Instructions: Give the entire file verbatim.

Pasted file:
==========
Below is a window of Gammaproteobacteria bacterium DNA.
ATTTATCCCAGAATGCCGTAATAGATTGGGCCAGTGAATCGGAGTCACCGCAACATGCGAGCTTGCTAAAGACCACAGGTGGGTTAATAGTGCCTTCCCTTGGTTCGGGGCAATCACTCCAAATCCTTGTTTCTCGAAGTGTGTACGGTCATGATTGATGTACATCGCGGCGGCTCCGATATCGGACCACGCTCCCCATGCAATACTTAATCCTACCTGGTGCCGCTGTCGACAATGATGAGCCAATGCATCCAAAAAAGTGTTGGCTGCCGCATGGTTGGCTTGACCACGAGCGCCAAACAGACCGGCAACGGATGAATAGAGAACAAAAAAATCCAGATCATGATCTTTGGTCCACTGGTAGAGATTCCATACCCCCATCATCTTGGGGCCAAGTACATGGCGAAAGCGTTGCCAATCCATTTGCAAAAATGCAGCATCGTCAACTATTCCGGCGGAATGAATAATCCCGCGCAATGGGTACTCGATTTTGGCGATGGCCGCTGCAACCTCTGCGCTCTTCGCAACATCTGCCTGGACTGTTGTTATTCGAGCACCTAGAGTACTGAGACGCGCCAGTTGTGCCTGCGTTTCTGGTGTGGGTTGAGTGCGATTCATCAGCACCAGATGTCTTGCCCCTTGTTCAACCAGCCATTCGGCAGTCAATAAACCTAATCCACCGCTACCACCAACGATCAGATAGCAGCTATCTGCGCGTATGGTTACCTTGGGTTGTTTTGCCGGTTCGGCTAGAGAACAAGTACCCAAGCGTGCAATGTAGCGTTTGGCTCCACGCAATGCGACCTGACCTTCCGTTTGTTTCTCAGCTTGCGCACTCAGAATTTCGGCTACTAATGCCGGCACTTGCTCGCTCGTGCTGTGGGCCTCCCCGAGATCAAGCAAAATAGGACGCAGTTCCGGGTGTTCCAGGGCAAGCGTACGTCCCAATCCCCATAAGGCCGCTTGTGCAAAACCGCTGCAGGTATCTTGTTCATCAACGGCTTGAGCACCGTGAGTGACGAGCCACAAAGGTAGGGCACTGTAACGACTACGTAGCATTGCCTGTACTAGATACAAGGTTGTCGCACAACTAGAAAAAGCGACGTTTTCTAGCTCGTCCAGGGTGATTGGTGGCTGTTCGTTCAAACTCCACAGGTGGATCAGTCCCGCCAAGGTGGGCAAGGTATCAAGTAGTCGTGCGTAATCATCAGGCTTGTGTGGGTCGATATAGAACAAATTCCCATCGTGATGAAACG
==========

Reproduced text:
Below is a window of Gammaproteobacteria bacterium DNA.
ATTTATCCCAGAATGCCGTAATAGATTGGGCCAGTGAATCGGAGTCACCGCAACATGCGAGCTTGCTAAAGACCACAGGTGGGTTAATAGTGCCTTCCCTTGGTTCGGGGCAATCACTCCAAATCCTTGTTTCTCGAAGTGTGTACGGTCATGATTGATGTACATCGCGGCGGCTCCGATATCGGACCACGCTCCCCATGCAATACTTAATCCTACCTGGTGCCGCTGTCGACAATGATGAGCCAATGCATCCAAAAAAGTGTTGGCTGCCGCATGGTTGGCTTGACCACGAGCGCCAAACAGACCGGCAACGGATGAATAGAGAACAAAAAAATCCAGATCATGATCTTTGGTCCACTGGTAGAGATTCCATACCCCCATCATCTTGGGGCCAAGTACATGGCGAAAGCGTTGCCAATCCATTTGCAAAAATGCAGCATCGTCAACTATTCCGGCGGAATGAATAATCCCGCGCAATGGGTACTCGATTTTGGCGATGGCCGCTGCAACCTCTGCGCTCTTCGCAACATCTGCCTGGACTGTTGTTATTCGAGCACCTAGAGTACTGAGACGCGCCAGTTGTGCCTGCGTTTCTGGTGTGGGTTGAGTGCGATTCATCAGCACCAGATGTCTTGCCCCTTGTTCAACCAGCCATTCGGCAGTCAATAAACCTAATCCACCGCTACCACCAACGATCAGATAGCAGCTATCTGCGCGTATGGTTACCTTGGGTTGTTTTGCCGGTTCGGCTAGAGAACAAGTACCCAAGCGTGCAATGTAGCGTTTGGCTCCACGCAATGCGACCTGACCTTCCGTTTGTTTCTCAGCTTGCGCACTCAGAATTTCGGCTACTAATGCCGGCACTTGCTCGCTCGTGCTGTGGGCCTCCCCGAGATCAAGCAAAATAGGACGCAGTTCCGGGTGTTCCAGGGCAAGCGTACGTCCCAATCCCCATAAGGCCGCTTGTGCAAAACCGCTGCAGGTATCTTGTTCATCAACGGCTTGAGCACCGTGAGTGACGAGCCACAAAGGTAGGGCACTGTAACGACTACGTAGCATTGCCTGTACTAGATACAAGGTTGTCGCACAACTAGAAAAAGCGACGTTTTCTAGCTCGTCCAGGGTGATTGGTGGCTGTTCGTTCAAACTCCACAGGTGGATCAGTCCCGCCAAGGTGGGCAAGGTATCAAGTAGTCGTGCGTAATCATCAGGCTTGTGTGGGTCGATATAGAACAAATTCCCATCGTGATGAAACG